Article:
void computeGold( int* reference, int* idata, const unsigned int len)


		for( unsigned int i = 0; i < len; i++)


				reference[i] = idata[i];




// Simple copying kernel.


// Uses global memory accesses to copy 2 ints per thread.


template<bool use_64_byte_loads>						// whether or not to use 64-byte loads/stores

__global__ void

testKernel(int* g_idata, int* g_odata)


		// cast device input and output pointers to 2-item vectors

		int2* in = (int2*) g_idata;

		int2* out = (int2*) g_odata;

		// my global location

		const unsigned int tid = (blockIdx.x * blockDim.x) + threadIdx.x;

		// scratch storage in local registers

		int2 local;

		// read data from global mem

		if (use_64_byte_loads) {

				local.x = g_idata[tid];

				local.y = g_idata[tid + (gridDim.x * blockDim.x)];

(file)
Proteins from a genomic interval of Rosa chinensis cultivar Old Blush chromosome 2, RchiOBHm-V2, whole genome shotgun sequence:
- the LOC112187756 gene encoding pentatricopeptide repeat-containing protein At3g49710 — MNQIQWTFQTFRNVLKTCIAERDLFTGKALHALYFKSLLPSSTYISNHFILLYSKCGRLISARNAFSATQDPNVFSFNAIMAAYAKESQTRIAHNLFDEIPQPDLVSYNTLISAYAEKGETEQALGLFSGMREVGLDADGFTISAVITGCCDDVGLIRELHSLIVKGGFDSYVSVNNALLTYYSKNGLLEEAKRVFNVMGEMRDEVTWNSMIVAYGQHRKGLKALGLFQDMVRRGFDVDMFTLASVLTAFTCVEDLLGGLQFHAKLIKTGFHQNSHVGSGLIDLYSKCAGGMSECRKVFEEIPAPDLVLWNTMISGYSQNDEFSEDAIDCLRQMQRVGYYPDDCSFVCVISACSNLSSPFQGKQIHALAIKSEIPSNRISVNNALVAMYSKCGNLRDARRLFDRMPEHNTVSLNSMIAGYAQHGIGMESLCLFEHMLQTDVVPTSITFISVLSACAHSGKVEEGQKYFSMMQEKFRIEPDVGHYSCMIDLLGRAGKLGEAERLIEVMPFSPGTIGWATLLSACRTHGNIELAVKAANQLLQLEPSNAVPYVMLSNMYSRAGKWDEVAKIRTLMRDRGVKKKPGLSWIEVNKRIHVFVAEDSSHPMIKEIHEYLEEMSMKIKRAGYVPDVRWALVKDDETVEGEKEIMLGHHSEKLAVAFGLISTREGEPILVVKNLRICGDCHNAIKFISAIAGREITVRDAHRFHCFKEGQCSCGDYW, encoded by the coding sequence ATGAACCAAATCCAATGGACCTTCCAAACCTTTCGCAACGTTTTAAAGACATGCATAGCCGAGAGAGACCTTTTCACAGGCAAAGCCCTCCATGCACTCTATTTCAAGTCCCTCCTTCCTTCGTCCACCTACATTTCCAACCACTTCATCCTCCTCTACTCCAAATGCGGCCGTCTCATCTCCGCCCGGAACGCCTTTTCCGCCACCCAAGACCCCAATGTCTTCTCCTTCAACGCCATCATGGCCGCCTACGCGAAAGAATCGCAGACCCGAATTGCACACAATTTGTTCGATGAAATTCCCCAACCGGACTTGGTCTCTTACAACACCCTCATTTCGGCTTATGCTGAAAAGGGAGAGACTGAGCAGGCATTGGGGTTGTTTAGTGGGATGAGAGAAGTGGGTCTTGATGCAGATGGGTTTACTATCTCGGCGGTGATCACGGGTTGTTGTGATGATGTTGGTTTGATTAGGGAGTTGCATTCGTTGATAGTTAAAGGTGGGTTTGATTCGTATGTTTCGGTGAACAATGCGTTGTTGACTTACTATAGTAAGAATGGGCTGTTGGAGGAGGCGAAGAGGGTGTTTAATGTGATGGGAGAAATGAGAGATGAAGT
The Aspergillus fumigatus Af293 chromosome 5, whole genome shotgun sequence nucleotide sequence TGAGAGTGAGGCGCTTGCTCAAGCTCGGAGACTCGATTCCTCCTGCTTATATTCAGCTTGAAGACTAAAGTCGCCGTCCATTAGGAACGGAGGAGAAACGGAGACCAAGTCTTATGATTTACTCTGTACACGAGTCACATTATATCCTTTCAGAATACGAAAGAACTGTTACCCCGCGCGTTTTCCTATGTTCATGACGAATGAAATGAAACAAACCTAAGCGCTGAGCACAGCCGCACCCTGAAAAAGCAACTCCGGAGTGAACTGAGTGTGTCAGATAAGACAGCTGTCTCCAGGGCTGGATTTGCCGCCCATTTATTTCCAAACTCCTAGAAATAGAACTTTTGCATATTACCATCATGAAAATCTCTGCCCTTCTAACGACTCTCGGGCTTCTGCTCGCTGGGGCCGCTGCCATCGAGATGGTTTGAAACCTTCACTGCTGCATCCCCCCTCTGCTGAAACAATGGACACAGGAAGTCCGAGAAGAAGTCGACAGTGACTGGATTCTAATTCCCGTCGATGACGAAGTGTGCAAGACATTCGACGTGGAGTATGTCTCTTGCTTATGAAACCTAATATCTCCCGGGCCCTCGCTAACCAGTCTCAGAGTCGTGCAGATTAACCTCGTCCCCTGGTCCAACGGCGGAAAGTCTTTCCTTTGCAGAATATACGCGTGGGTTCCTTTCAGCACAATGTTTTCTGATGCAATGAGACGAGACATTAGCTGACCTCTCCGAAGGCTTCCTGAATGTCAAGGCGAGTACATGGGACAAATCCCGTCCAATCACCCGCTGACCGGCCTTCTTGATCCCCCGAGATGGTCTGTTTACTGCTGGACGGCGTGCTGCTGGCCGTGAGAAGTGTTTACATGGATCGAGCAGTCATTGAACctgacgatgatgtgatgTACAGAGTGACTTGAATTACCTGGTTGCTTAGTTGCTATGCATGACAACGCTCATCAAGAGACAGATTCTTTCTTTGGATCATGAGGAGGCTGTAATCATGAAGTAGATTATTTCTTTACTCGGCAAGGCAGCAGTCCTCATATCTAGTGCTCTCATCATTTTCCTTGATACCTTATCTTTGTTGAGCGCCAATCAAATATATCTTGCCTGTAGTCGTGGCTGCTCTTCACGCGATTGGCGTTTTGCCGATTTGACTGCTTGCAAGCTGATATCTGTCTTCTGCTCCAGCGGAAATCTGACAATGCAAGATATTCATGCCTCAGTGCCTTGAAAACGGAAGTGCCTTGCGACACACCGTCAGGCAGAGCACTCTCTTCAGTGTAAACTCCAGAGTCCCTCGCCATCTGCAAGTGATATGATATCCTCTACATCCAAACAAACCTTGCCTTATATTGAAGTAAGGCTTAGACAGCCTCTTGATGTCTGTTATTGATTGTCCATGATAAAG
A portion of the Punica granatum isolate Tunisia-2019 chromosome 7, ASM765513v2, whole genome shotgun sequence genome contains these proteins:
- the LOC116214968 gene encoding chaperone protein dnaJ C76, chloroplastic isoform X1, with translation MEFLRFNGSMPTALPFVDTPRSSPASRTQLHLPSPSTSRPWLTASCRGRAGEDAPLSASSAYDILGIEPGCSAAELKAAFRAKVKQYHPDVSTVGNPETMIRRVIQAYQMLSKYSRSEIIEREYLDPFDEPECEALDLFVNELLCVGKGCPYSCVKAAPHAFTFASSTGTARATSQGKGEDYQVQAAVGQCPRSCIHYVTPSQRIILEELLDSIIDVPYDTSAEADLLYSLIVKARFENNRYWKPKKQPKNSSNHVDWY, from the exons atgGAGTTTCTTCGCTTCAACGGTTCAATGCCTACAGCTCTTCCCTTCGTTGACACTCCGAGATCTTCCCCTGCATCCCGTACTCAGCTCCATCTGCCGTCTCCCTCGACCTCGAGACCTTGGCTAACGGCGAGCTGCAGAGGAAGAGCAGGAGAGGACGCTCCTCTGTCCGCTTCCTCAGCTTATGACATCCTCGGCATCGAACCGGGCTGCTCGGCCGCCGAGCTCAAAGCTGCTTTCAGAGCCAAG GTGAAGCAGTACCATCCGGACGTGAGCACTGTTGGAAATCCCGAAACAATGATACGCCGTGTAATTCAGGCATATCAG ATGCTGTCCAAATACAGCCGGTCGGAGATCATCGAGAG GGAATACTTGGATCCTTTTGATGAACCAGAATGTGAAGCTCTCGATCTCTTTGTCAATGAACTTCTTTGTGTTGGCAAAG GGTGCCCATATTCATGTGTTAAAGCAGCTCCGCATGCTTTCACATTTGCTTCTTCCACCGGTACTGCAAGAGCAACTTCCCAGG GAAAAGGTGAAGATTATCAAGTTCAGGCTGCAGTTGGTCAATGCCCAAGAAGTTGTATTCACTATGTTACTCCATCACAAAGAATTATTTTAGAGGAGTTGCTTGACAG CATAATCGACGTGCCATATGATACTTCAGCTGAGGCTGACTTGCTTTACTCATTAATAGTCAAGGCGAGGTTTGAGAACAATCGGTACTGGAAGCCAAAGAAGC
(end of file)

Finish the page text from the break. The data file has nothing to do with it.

} else {

				local = in[tid];


		__syncthreads();				// prevent overlapped i/o

		// write data to global mem

		if (use_64_byte_loads) {

				g_odata[tid] = local.x;

				g_odata[tid + (gridDim.x * blockDim.x)] = local.y;

		} else {

				out[tid] = local;




// Main


// Usage: "fail [--n=<num-elements>] [--i=<num-iterations>] [--64]"


// Defaults to 256K elements (must be a positive multiple of 512),

// and 1000 iterations.  Specify "--64" to perform two 64-byte memory

// transactions per thread instead of one 128-byte transaction.


int main( int argc, char** argv)


	unsigned int num_iterations = 1000;

	unsigned int num_threads = 128;

	unsigned int num_elements = 1024 * 256;

	unsigned int mem_size;

	unsigned int timer = 0;

	bool use64byteMemOps;

	CUT_DEVICE_INIT(argc, argv);